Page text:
In an email, Raleigh parks director Diane Sauer told the group it would be too expensive to replace all signs in the city’s 100-plus parks – especially because state lawmakers might change the rules again. “Due to costs associated with and the potential of this coming up again, we are not going to replace all signs at once,” Sauer wrote to a Grass Roots member. “As signs are replaced (age or damage) or new signs are added, we will include updated information.”
Grass Roots North Carolina president Paul Valone says he doesn’t buy that argument. “I find that disingenuous,” Valone said. “It’s not too expensive – you don’t have to replace them or anything, just take them down.” Read more here.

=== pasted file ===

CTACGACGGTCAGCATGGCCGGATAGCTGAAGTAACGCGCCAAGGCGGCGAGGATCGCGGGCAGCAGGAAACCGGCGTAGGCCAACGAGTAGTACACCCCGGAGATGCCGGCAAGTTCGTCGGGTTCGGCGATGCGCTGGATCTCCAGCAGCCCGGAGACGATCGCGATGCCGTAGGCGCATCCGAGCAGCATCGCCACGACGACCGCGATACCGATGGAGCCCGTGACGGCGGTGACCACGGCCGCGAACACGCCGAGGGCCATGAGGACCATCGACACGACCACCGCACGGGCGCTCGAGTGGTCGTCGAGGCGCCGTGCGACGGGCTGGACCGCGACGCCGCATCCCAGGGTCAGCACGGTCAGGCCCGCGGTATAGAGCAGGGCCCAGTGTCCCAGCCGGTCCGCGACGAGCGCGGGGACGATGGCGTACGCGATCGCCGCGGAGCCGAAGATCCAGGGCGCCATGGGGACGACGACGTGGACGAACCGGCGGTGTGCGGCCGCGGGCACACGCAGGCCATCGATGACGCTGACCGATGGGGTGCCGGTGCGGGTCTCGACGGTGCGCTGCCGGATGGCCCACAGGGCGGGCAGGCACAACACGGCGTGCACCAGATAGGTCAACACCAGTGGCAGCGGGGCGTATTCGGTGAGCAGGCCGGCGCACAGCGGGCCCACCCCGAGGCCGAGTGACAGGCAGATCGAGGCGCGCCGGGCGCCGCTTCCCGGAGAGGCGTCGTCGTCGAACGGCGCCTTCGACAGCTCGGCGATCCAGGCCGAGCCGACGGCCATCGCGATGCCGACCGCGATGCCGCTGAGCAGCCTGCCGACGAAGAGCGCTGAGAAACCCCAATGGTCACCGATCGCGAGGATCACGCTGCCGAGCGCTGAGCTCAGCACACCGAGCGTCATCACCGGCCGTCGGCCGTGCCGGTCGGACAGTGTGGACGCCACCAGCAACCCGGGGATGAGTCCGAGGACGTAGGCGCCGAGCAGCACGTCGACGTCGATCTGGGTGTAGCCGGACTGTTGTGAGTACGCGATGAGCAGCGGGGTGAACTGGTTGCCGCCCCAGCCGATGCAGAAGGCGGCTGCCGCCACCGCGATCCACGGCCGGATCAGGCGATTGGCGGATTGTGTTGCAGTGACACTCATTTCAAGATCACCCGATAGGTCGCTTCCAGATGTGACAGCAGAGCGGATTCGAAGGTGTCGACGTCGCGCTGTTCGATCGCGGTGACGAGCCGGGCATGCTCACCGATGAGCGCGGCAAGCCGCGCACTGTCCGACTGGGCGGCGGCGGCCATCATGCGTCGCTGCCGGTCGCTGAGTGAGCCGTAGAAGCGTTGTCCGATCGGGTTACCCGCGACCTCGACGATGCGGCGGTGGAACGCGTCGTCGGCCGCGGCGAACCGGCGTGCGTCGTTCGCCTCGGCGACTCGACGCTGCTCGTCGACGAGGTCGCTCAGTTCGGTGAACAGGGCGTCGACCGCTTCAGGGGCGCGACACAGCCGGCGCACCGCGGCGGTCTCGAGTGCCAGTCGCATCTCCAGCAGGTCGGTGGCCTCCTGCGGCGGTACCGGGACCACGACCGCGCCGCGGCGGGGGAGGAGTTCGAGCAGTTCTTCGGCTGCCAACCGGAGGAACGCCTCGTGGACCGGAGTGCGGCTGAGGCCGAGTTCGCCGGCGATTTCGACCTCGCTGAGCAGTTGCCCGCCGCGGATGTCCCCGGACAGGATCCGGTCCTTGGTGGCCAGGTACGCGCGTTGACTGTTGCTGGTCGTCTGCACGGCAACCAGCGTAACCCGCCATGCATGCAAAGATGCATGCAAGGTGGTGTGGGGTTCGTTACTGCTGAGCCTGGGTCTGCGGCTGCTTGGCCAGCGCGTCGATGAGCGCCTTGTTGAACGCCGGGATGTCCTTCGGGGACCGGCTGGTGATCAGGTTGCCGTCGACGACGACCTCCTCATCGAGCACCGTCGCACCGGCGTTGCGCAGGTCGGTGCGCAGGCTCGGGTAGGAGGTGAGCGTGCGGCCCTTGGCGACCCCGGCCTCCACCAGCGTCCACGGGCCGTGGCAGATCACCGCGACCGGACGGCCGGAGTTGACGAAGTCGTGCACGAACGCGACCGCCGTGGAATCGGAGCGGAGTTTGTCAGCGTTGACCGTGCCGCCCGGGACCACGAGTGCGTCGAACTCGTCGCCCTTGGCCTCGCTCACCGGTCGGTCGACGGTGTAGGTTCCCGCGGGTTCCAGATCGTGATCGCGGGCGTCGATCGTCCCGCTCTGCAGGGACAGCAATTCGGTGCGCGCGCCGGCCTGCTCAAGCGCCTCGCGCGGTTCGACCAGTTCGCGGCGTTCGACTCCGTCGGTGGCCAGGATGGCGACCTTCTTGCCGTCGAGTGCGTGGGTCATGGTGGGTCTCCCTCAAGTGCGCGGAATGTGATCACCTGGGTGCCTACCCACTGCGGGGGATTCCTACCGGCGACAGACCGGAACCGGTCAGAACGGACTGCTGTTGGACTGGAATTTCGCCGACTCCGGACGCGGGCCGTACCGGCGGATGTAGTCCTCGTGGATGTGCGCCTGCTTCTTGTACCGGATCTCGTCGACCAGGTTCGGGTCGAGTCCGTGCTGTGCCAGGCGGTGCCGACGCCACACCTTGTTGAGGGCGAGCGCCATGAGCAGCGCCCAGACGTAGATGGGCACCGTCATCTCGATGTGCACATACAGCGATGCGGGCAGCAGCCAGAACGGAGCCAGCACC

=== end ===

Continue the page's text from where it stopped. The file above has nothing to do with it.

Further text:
NO LOVE FOR McCRORY: The American Economic Development Institute released a new report this week suggesting governors would make the best presidential candidates -- but they left Gov. Pat McCrory’s name off the list.
The organization publishes a list of top states in its “pro-business” rankings -- one of many groups that publishes rankings in this area, all done by different standards. And it believes the governor’s in its Top 10 would make great presidential candidates. "A good start might be for voters to consider governors of the Top 10 Pro-Business States," said Dr. Ronald R. Pollina, the groups president, in a statement. "The Top 10 States averaged a 5.6 percent unemployment rate, well below the current national average of 7.8 percent. In terms of budget deficits, the Top 10 states average shortfall as a percent of their general funds is 2.1 percent, well below the national average of 9.5 percent. "
North Carolina doesn’t appear on this list.